Heart disease and stroke continue to be our #1 and #5 leading cause of death in North Dakota. In the past CDC has helped to fund statewide efforts to reduce the risk factors associated with childhood obesity, diabetes, heart disease and stroke with disease specific grant funding. The goal of CDC grant funding is to make healthy living easier for all Americans by focusing on healthy environments in workplaces, schools, early childhood education facilities and in our rural communities.
Through 2012-2013, the CDC grant funded over $941,000 in North Dakota to help our citizens prevent chronic diseases, including almost $337,000 specifically for heart disease and stroke. Since many of these chronic diseases are inter-related or happen at the same time, often with similar risk factors, the CDC now suggests that by combining approaches, public health programs can work together to be more impactful and efficient.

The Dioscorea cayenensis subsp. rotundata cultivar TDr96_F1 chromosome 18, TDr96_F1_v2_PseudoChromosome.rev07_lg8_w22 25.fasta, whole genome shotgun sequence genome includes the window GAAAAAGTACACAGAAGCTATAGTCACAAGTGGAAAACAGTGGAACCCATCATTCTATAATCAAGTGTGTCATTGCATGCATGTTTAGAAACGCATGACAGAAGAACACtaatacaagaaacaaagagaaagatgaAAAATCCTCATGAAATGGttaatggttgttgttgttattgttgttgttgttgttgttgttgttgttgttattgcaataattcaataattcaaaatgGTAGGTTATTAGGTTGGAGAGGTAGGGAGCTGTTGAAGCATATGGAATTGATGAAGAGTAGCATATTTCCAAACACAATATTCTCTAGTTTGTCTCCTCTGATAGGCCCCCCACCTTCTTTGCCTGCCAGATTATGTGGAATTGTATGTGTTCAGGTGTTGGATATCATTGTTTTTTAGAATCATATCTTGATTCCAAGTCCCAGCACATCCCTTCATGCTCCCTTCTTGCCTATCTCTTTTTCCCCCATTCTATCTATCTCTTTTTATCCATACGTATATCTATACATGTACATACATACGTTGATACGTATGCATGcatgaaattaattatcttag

Recently, CDC announced new grant funding levels for chronic disease. North Dakota was awarded $502,963 , which represents a significant reduction in the only resources available to address chronic diseases in our state. Because the new award is not disease-specific, this may have a significant impact in North Dakota because it eliminates the heart disease and stroke program within the Department of Health. This new approach eliminates funding support for a full-time project director and community based funding for such efforts as hypertension, North Dakota’s leading chronic disease with significant impact on heart attack and stroke.
It’s true that many chronic diseases occur at the same time or are inter-related, however, North Dakota needs strong, consistent, strategic leadership for heart disease and stroke from prevention screenings through, access to care and rehabilitation services in order to continue to improve outcomes from our #1 and #5 leading causes of death.